More About the Author

Jonathan Kellerman is one of the world's most popular authors. He has brought his expertise as a clinical psychologist to more than thirty bestselling crime novels, including the Alex Delaware series, The Butcher's Theater, Billy Straight, The Conspiracy Club, Twisted,and True Detectives. With his wife, the novelist Faye Kellerman, he co-authored the bestsellers Double Homicide and Capital Crimes. He is the author of numerous essays, short stories, scientific articles, two children's books, and three volumes of psychology, including Savage Spawn: Reflections on Violent Children, as well as the lavishly illustrated With Strings Attached: The Art and Beauty of Vintage Guitars. He has won the Goldwyn, Edgar, and Anthony awards and has been nominated for a Shamus Award.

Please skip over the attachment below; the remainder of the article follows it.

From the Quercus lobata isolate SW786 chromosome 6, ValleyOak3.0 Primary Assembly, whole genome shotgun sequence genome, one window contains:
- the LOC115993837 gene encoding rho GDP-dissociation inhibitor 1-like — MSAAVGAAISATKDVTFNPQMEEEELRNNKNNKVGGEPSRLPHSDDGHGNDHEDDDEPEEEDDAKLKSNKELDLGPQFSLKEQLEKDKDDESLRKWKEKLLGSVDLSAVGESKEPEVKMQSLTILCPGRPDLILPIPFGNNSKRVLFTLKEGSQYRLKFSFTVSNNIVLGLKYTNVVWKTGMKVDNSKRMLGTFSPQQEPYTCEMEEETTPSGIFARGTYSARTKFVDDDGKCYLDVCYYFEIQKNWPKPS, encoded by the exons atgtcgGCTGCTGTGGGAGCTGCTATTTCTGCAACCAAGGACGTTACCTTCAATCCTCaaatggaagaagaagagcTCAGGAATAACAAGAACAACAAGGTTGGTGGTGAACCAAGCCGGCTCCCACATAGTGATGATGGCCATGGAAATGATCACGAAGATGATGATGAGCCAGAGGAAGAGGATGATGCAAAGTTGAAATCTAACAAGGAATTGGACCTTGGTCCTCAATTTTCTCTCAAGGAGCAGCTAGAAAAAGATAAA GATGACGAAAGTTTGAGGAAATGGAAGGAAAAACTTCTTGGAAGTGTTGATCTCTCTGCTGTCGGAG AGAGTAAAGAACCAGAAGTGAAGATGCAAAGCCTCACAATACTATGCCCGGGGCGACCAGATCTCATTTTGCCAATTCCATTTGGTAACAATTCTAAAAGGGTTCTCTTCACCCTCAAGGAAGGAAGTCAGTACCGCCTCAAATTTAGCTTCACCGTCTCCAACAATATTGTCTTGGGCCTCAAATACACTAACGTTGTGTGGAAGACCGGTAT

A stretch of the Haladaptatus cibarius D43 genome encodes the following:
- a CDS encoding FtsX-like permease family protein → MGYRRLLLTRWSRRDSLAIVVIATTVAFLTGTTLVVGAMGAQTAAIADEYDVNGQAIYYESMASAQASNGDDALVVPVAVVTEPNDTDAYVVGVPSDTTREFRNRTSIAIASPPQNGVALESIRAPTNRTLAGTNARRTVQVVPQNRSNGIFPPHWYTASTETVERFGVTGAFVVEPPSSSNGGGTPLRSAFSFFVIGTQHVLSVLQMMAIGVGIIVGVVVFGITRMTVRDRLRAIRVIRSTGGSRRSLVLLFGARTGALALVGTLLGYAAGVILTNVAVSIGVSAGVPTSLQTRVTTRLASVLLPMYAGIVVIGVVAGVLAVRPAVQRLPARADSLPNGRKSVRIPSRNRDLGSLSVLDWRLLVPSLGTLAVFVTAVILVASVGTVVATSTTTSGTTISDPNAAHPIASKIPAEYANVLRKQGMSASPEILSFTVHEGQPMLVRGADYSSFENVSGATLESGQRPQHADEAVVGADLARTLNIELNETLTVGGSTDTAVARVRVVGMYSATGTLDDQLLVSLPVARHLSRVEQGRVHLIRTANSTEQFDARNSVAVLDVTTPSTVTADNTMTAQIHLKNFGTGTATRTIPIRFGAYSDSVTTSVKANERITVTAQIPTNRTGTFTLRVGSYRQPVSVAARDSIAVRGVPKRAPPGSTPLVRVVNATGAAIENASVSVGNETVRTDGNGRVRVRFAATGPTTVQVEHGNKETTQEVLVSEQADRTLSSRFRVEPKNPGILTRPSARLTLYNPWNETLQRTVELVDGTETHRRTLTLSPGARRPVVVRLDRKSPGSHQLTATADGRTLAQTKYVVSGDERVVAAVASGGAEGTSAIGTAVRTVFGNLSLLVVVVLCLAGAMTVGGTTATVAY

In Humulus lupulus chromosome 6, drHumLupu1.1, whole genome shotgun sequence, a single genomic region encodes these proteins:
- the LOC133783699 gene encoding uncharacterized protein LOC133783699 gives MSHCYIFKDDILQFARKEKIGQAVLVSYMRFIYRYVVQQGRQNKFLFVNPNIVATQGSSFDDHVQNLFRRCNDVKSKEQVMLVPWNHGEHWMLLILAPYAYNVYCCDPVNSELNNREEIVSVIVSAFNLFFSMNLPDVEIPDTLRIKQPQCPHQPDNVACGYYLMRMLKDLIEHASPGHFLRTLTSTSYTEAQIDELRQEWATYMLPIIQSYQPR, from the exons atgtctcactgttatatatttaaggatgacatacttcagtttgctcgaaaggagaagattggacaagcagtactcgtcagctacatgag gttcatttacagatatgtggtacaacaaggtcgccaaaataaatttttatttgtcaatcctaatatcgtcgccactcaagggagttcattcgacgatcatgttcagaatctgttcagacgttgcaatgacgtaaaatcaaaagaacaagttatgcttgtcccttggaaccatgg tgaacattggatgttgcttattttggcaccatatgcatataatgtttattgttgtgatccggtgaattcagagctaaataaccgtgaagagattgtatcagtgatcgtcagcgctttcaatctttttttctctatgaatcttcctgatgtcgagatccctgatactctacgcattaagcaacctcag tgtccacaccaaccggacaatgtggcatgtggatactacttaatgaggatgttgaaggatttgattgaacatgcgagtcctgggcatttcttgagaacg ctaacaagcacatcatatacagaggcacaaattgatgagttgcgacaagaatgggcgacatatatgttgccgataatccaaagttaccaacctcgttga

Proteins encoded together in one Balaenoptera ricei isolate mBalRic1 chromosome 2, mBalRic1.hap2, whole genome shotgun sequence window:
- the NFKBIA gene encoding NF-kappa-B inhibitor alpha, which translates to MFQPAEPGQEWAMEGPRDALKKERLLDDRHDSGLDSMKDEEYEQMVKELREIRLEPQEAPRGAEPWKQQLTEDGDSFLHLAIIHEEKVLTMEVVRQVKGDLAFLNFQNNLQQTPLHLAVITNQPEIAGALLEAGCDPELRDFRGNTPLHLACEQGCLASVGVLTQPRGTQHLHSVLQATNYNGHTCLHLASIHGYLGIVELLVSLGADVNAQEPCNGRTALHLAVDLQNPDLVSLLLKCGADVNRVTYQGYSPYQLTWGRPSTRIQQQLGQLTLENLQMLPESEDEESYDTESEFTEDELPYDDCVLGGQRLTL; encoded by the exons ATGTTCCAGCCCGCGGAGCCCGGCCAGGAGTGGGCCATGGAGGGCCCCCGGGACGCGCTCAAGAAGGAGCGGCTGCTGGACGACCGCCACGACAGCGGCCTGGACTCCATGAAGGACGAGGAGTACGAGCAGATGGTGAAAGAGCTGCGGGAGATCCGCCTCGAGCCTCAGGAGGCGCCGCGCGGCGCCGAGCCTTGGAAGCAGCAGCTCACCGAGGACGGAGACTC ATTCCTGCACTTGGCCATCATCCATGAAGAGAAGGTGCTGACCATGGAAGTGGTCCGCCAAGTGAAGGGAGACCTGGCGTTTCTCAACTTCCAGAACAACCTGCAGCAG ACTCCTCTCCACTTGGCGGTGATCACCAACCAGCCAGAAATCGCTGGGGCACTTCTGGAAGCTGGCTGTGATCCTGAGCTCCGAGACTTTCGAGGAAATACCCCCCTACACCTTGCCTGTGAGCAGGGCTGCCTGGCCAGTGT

Jonathan and Faye Kellerman live in California and New Mexico. Their four children include the novelist Jesse Kellerman.

Customer Reviews

The mystery part is always good and keeps me guessing--I read for entertainment and really don't try very hard to guess.
R. A. Taylor
The most difficult book to get interested in~~~too many characters in the storyline, jumps around too much, and a lot of unnecessary info.
Sue Gary
Tony Award-winner John Rubinstein has read the audio book versions of each of Jonathan Kellerman's Alex Delaware novels.
Gail Cooke

Most Helpful Customer Reviews

48 of 50 people found the following review helpful By Gail Cooke HALL OF FAMETOP 500 REVIEWERVINE VOICE on December 23, 2000
Format: Audio Cassette